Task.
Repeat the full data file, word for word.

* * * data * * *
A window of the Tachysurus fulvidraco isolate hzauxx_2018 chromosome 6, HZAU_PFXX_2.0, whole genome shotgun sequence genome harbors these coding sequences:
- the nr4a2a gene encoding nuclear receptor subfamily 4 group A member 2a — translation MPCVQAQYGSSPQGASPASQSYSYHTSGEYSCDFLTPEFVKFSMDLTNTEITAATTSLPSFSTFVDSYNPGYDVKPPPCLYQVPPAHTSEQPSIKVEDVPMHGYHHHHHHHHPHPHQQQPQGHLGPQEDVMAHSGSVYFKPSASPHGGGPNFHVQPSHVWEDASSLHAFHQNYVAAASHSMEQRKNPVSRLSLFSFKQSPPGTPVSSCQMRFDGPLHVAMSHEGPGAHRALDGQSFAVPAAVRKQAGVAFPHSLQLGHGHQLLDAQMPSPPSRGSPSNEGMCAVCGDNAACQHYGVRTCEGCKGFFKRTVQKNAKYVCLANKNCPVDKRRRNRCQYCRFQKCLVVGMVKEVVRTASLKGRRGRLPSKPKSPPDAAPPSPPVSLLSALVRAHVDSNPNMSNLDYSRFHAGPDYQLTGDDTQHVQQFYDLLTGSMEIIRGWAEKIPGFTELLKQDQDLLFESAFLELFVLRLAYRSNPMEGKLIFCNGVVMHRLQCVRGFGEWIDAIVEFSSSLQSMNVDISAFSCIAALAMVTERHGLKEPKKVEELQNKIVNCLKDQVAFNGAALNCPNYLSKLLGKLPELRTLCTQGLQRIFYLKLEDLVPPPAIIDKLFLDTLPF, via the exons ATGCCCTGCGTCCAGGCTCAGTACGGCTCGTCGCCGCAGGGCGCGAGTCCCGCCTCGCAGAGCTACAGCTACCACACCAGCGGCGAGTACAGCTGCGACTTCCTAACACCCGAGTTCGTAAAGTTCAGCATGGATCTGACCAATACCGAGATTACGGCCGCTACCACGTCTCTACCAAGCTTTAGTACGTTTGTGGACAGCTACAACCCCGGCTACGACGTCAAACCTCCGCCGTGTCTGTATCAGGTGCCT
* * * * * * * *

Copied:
A window of the Tachysurus fulvidraco isolate hzauxx_2018 chromosome 6, HZAU_PFXX_2.0, whole genome shotgun sequence genome harbors these coding sequences:
- the nr4a2a gene encoding nuclear receptor subfamily 4 group A member 2a — translation MPCVQAQYGSSPQGASPASQSYSYHTSGEYSCDFLTPEFVKFSMDLTNTEITAATTSLPSFSTFVDSYNPGYDVKPPPCLYQVPPAHTSEQPSIKVEDVPMHGYHHHHHHHHPHPHQQQPQGHLGPQEDVMAHSGSVYFKPSASPHGGGPNFHVQPSHVWEDASSLHAFHQNYVAAASHSMEQRKNPVSRLSLFSFKQSPPGTPVSSCQMRFDGPLHVAMSHEGPGAHRALDGQSFAVPAAVRKQAGVAFPHSLQLGHGHQLLDAQMPSPPSRGSPSNEGMCAVCGDNAACQHYGVRTCEGCKGFFKRTVQKNAKYVCLANKNCPVDKRRRNRCQYCRFQKCLVVGMVKEVVRTASLKGRRGRLPSKPKSPPDAAPPSPPVSLLSALVRAHVDSNPNMSNLDYSRFHAGPDYQLTGDDTQHVQQFYDLLTGSMEIIRGWAEKIPGFTELLKQDQDLLFESAFLELFVLRLAYRSNPMEGKLIFCNGVVMHRLQCVRGFGEWIDAIVEFSSSLQSMNVDISAFSCIAALAMVTERHGLKEPKKVEELQNKIVNCLKDQVAFNGAALNCPNYLSKLLGKLPELRTLCTQGLQRIFYLKLEDLVPPPAIIDKLFLDTLPF, via the exons ATGCCCTGCGTCCAGGCTCAGTACGGCTCGTCGCCGCAGGGCGCGAGTCCCGCCTCGCAGAGCTACAGCTACCACACCAGCGGCGAGTACAGCTGCGACTTCCTAACACCCGAGTTCGTAAAGTTCAGCATGGATCTGACCAATACCGAGATTACGGCCGCTACCACGTCTCTACCAAGCTTTAGTACGTTTGTGGACAGCTACAACCCCGGCTACGACGTCAAACCTCCGCCGTGTCTGTATCAGGTGCCT